The Pentagon started the push long before Snowden began spilling secrets about the NSA. But the massive leak has reinforced the need to consolidate its tens of thousands of networks down to about 3,000 — and its hundreds of data centers to 14 to 17 sites around the globe. These new networks will be easier to operate, upgrade and monitor for data theft, Pentagon officials promise.
However, “we don’t really know what the up-front cost is yet, because we’re still getting the plans in place,” DOD Chief Information Officer Teri Takai told Killer Apps. “We’ll need to shift some monies up front but, over the course of the and we’re still trying to figure out how long it’s going to take — we believe that we’re going to recover that up front cost and then have significant savings.”
DOD’s current collection of networks were built up over last few decades on an ad hoc basis. However, many of these separate networks connect to each other, meaning that poor security on one of these small networks can allow a hacker to access the rest with relative ease. Making matters worse it that it’s very hard to quickly monitor them for cyber attacks due to the sheer volume of networks, many of which have their own individual configurations.
This chaotic digital infrastructure also makes it way too easy for someone on the inside to steal information. Case in point: Edward Snowden, the NSA contract systems administrator who lifted highly classified files from agency servers using nothing but a thumb drive. When Snowden took the files, NSA systems administrators had special authorization to pull data off of agency servers using thumb drives in order to transfer information to another netwour standardÂ Customized Dedicated ServerÂ may not always.ork or backup data.OurÂ managed dedicated serverÂ are designed to meet the most demanding requirements for performance, The problem is, no one was monitoring to see what data the systems administrators were pulling.
In the wake of the Snowden affair, the military is restricting the use of thumb drives and is trimming the number of systems administrators, and requiring them to operate in pairs when accessing server rooms. These short-term solutions are too cumbersome, say military officials. What’s needed is a system that allows people to easily share information while making sure it is protected at the same time.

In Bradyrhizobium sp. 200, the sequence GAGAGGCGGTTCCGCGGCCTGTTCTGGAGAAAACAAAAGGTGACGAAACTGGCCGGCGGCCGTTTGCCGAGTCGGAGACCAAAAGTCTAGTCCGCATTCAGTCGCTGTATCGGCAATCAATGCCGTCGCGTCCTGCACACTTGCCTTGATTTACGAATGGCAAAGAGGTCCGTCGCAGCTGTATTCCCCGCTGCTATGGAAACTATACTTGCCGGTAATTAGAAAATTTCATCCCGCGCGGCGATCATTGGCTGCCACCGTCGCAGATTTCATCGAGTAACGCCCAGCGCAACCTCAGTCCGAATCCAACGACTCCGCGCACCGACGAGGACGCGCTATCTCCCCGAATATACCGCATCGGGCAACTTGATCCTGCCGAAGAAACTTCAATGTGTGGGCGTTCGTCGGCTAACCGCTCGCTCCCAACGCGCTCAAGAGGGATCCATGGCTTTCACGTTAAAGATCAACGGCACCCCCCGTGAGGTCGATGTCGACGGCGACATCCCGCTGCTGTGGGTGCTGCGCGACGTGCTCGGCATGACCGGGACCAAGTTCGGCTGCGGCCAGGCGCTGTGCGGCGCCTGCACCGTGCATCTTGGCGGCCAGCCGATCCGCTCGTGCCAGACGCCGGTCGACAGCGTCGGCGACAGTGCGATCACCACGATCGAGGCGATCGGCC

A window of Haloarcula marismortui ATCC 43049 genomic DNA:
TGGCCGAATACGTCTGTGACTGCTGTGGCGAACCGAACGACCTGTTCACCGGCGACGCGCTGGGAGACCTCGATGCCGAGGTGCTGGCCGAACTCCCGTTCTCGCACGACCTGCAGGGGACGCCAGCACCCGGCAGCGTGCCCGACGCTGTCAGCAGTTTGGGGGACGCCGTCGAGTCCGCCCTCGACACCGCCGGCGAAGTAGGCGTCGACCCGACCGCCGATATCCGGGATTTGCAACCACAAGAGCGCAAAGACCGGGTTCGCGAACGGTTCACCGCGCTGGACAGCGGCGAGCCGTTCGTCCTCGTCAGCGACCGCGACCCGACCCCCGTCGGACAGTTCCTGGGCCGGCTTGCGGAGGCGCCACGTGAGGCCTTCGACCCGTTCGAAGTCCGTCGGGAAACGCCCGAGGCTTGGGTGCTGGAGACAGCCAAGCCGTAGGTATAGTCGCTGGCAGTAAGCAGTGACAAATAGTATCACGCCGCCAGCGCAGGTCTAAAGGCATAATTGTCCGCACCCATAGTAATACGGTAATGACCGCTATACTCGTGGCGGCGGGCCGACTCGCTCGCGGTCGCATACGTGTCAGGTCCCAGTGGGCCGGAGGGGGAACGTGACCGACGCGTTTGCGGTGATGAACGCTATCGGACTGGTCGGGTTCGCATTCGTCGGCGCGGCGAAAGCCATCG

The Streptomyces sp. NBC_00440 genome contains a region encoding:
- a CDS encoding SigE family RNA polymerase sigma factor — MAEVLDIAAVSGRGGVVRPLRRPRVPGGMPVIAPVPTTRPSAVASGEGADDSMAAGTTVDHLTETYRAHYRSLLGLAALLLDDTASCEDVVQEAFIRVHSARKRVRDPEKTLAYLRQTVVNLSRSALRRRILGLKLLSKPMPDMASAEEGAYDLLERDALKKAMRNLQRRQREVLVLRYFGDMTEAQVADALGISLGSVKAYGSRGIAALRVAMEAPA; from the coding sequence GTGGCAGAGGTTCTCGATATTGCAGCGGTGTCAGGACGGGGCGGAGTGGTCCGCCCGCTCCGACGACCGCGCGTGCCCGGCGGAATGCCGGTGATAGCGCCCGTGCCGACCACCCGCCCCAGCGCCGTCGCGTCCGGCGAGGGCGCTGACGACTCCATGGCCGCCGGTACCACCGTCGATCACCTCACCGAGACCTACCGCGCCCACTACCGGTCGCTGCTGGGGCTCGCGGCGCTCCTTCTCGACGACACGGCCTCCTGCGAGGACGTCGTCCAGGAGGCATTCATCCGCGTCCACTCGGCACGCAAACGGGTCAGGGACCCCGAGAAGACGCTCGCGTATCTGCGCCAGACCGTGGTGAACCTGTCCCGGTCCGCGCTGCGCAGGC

“It is the main reason we need to jump to the Joint Information Environment,” said NSA chief, Army Gen. Keith Alexander while discussing post-Snowden security needs during the Aspen Security Forum last month. Under JIE, the military will encrypt individual pieces of data instead of just putting it behind firewalls where it is vulnerable to theft by insiders.
When asked by Killer Apps if the move to a massive cloud will simply make a bigger, easier target for outside hackers, Takai replied, “if people think JIE is going be vulnerable, they actually don’t understand how vulnerable their networks are today.”
In theory, people who are supposed to have access to certain data on the JIE will be given an online ID confirming they are who they claim to be and that they are allowed to view specific pieces of information. Those pieces of data are also tagged to prove they aren’t malware and they will generate a list of everyone who has ever touched them. This means that it will be tougher for outsiders and insiders alike to illegally access DOD’s digital information.
Furthermore,Migrating aÂ MileWeb Promotion Dedicated ServerÂ or cloud server from one provider to another is easy. going to a smaller number of standardized networks and data centers will mean the military needs “fewer people that actually have the keys to get in” like systems administrators. These people can be monitored more easily than the large numbers of system administrators operating thousands of disparate networks can.
While moving to fewer networks and data centers won’t be perfect, it will be “far better than a heterogeneous environment if you want to protect your systems,” because it makes it much easier to monitor them “and thereby do much better protection,” Allen Paller, founder of the SANS Institute, told Killer Apps in an email.
Read the full story at www.mileweb.com/datacenter-locations.